Curation systems, user interfaces and editors can give different kinds of contributors the possibility to editing RDF data. Semantic Data Wiki systems, such as OntoWiki [Fr15, FAM16, KVV06] and RDF editors such as WebProtégé [Tu13] allow mainly people familiar with the RDF data model to collaborate. Such Wiki systems provide a platform to manage and edit datasets in a centralized place. Customizable form generation tools, for example RDForms, can be used to adapt the user interface directly to the needs of a domain expert, while it directly handles RDF data. With the current W3C Candidate Recommendation Shapes Constraint Language (SHACL) a standard is developed, which can be used to create very customized user interfaces for viewing, editing and validating RDF data.

Customized RDF editing tools using RDForms and SHACL or editors like Protégé allow ontology and domain experts to locally curate data in a common RDF data model. Once a common RDF data model is established, still the RDF graphs have to be synchronized between parties to enable a collaboration process. In the field of software engineering source code editors are used for producing the individual artifacts of a program, while distributed source code management systems (DSCM) are used to synchronize the source code development process between participants. Widely used DSCMs are Git and Mercurial. For RDF data multiple approaches exist for allowing versioning and synchronization of datasets. The TailR [MKS15], R43ples [GHU16] and R&Wbase [Sa13] approaches provide versioning systems for tracking and exchanging the data's history, while they only provide limited or no support for branching and merging [AM17].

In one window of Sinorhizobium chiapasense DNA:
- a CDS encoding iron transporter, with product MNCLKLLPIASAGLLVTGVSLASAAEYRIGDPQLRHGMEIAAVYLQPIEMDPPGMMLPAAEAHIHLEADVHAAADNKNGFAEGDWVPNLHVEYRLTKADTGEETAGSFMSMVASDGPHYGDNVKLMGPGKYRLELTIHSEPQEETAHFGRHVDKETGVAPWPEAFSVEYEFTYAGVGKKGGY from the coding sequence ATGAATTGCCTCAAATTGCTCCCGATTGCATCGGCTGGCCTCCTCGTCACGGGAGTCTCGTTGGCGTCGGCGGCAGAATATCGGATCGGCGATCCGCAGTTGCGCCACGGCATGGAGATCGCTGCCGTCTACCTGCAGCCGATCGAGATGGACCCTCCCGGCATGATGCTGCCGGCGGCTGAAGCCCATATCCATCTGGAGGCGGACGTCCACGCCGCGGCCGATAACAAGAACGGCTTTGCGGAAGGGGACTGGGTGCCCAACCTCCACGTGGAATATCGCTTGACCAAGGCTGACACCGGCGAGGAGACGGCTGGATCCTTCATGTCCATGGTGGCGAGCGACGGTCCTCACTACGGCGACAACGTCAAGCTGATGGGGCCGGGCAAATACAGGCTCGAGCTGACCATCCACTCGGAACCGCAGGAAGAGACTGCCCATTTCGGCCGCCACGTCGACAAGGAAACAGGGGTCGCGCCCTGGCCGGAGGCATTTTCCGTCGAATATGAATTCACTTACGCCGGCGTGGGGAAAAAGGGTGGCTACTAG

Our Setup and Approach

We have identified three layers of abstraction which can be used to create a flexible collaboration setup. The layers, as depicted in figure 1, are: (1) Domain Specific Layer, (2) Store Layer, and (3) Repository Layer. The top layer (1) represents the interface to domain experts with domain specific tools, which are already able to produce RDF data. This layer especially allows the system to be adapted to any domain and could also allow the collaboration between heterogeneous editors. On the lowest layer (3) the technical infrastructure for synchronizing and transporting the data on the network of participants is organized. At this level the system relies on already established and successfully used technology from the software engineering domain. The store layer (2) between the domain specific UI layer and the technical infrastructure layer provides the glue. It transforms change operations on the RDF data to the corresponding synchronization operations on the DSCM system.